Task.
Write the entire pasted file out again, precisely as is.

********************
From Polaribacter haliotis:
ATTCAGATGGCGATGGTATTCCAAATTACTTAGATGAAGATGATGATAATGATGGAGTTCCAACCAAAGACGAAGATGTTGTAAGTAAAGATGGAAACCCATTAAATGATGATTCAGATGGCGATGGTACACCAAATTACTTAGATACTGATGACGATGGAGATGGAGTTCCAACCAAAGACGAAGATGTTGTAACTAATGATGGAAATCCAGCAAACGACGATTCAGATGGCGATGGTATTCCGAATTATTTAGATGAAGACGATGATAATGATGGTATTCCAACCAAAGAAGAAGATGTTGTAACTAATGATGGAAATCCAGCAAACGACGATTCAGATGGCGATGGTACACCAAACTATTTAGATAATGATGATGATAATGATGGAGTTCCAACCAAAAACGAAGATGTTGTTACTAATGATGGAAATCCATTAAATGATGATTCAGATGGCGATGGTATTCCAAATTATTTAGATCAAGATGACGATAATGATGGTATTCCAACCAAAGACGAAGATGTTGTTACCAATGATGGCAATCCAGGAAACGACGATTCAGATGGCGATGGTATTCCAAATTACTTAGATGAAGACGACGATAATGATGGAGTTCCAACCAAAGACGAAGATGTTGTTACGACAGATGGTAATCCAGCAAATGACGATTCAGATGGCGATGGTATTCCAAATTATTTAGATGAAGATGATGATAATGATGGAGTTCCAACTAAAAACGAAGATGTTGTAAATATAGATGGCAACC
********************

From Polaribacter haliotis:
ATTCAGATGGCGATGGTATTCCAAATTACTTAGATGAAGATGATGATAATGATGGAGTTCCAACCAAAGACGAAGATGTTGTAAGTAAAGATGGAAACCCATTAAATGATGATTCAGATGGCGATGGTACACCAAATTACTTAGATACTGATGACGATGGAGATGGAGTTCCAACCAAAGACGAAGATGTTGTAACTAATGATGGAAATCCAGCAAACGACGATTCAGATGGCGATGGTATTCCGAATTATTTAGATGAAGACGATGATAATGATGGTATTCCAACCAAAGAAGAAGATGTTGTAACTAATGATGGAAATCCAGCAAACGACGATTCAGATGGCGATGGTACACCAAACTATTTAGATAATGATGATGATAATGATGGAGTTCCAACCAAAAACGAAGATGTTGTTACTAATGATGGAAATCCATTAAATGATGATTCAGATGGCGATGGTATTCCAAATTATTTAGATCAAGATGACGATAATGATGGTATTCCAACCAAAGACGAAGATGTTGTTACCAATGATGGCAATCCAGGAAACGACGATTCAGATGGCGATGGTATTCCAAATTACTTAGATGAAGACGACGATAATGATGGAGTTCCAACCAAAGACGAAGATGTTGTTACGACAGATGGTAATCCAGCAAATGACGATTCAGATGGCGATGGTATTCCAAATTATTTAGATGAAGATGATGATAATGATGGAGTTCCAACTAAAAACGAAGATGTTGTAAATATAGATGGCAACC